“The Goal of Life”

Isaiah 66:15-24

Ta! Da! We’ve made it to the final chapter of Isaiah. If you are anything like me, the last verses may be true, but also a sad reminder of what is to come. 

Isaiah concludes the book continuing to interplay two of his major themes of judgement and hope. At the beginning of this section, verses 15-17, and the last verse, 24, God proclaims that judgement will be for those who have rebelled against Him.

The idea of judgement is not discussed often. It is an uncomfortable subject but the reality is, humans will one day have to reckon with it. Just as there are inescapable consequences for actions that occur in the natural world, like fire burns, hurricanes bring flooding, there are also inescapable consequences in the spiritual world. 

Perhaps this is why Isaiah didn’t end his book with verses 17-25, with his vision of the new heaven and the new earth. Instead, he chose to leave us with the grim truth that regardless of what we wish or want to think, judgment is inevitable. 

It may be inevitable, but judgement is not what God wants. Isaiah makes that very clear in this last section verses 18-23. Isaiah tells us about a universal redemption. It seems quite clear that God’s desire is to bring this sinful world, from all nations, to Him. There will be those who survive the judgement and they will be a sign of God’s glory and they will be sent out as missionaries to preach God’s glory. Jesus Christ, the hope of Glory. 

Paul figured it out and wrote this to the Colossians 1:27

“To them God has chosen to make known among the Gentiles the glorious riches of this mystery, which is Christ in you, the hope of glory.”

Isaiah presented a similar thought in chapter 2, where Israel has a mission to declare God’s glory to the nations. They were to do so in such a way that the nations would be drawn to Him. 

Isaiah also tells them how the nations will respond. There will be a restoration of the remnants. The “brothers” of the Israelites will be brought, “as an offering to the LORD.” Isaiah compares this to the grain offerings that are brought to the temple in ceremonially clean vessels. 

Then comes verse 21, 

‘And I will select some of them also to be priests and Levites,’ says the Lord.”

This statement seems clear and precise that the election of Israel was not meant solely for the Jews, but for the world. Verses 22-23 then speaks of all humankind coming to worship God. This is God’s hope, that all of His creation would have fellowship with Him. 

So why such a grisly ending? Actually, Isaiah has been proclaiming this grisly ending since the first chapter of the book. He started this book stating that the unfaithful city would be transformed by righteousness and justice into the “faithful city,” chapter 1:21-27. Isaiah has been clear throughout the book, we are creatures with a choice. Although God desires we choose Him and His ways, He is not so naive to think that everyone will do so. Neither does Isaiah want to present the message in such a way that would at any moment have one believe that should they choose not to follow God, that they would somehow receive less than they deserve.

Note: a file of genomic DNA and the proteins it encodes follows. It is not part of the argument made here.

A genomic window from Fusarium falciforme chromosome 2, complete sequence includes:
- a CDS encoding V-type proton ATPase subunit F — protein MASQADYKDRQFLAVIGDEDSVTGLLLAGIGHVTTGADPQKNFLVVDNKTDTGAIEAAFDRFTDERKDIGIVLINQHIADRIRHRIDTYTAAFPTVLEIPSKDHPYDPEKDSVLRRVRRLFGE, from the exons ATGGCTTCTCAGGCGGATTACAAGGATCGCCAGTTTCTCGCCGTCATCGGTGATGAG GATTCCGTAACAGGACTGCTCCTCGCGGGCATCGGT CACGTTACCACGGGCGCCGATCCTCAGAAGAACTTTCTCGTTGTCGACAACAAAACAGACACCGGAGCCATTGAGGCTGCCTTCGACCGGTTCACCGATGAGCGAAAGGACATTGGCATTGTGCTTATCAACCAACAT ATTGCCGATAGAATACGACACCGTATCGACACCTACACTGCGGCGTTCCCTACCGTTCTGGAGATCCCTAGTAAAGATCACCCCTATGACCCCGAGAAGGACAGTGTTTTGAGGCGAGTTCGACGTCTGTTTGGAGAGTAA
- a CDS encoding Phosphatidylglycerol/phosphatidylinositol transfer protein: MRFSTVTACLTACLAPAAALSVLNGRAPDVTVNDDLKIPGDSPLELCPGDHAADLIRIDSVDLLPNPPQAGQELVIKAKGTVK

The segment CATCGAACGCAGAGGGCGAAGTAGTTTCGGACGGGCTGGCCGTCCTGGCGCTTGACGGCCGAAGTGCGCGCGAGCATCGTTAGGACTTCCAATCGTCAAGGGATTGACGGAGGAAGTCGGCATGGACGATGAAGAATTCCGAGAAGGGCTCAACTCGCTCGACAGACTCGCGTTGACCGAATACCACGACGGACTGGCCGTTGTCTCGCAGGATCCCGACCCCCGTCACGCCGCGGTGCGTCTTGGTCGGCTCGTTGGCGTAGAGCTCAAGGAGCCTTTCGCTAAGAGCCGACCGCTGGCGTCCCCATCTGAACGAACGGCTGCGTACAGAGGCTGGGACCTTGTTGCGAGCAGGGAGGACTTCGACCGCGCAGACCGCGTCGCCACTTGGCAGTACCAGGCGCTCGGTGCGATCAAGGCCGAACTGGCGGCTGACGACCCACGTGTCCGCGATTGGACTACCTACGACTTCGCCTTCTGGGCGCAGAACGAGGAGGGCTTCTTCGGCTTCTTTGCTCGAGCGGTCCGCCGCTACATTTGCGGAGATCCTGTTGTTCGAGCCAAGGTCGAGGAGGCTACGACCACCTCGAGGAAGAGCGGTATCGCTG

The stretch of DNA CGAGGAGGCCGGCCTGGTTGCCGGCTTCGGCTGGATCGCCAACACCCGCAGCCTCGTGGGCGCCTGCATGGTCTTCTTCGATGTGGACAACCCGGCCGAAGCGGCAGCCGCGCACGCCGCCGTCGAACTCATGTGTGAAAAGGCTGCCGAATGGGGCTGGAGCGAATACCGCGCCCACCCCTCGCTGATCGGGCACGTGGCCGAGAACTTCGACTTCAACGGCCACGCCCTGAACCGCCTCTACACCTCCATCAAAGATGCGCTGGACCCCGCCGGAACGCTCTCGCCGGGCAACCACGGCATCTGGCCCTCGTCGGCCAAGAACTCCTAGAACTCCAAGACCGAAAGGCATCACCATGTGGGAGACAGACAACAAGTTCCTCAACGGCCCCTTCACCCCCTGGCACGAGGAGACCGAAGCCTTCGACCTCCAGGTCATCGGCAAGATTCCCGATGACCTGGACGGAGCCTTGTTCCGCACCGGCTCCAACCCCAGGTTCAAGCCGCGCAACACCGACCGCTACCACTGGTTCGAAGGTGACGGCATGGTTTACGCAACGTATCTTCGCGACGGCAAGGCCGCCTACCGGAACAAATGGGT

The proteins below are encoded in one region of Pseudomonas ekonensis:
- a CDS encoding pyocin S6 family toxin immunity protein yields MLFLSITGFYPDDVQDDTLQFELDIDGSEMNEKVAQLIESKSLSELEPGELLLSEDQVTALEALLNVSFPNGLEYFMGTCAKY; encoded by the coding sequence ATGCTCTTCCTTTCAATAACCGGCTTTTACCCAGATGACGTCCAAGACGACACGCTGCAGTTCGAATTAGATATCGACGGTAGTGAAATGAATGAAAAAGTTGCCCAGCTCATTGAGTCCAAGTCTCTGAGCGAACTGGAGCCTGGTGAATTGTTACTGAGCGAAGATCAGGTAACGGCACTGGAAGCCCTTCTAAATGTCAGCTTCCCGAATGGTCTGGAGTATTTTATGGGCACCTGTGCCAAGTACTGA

Isaiah doesn’t wish to mislead anyone with the goodness of God. What he does want to convey is:

Yes, the promises of God are “Yes” and “AMEN.” 

2 Corinthians 1:20-22 The Message

“Whatever God has promised gets stamped with the Yes of Jesus. In him, this is what we preach and pray, the great Amen, God’s Yes and our Yes together, gloriously evident. God affirms us, making us a sure thing in Christ, putting his Yes within us. By his Spirit he has stamped us with his eternal pledge—a sure beginning of what he is destined to complete.”

Isaiah also tells us that there will be a new heaven and a new earth. And those who chose to worship the one true God, will be a part of them. And for those who chose not to, well, they will not be a part of them. Isaiah makes it very clear that our choice will be the deciding factor. 

Isaiah’s ending of his book, with the world worshiping God isn’t the only book of the Bible that ends this way. There is the book of Exodus, which is the Old Testament book that defines the nature of salvation and there is the last book of the Bible, Revelation which also ends with the world worshiping God. What’s the connection?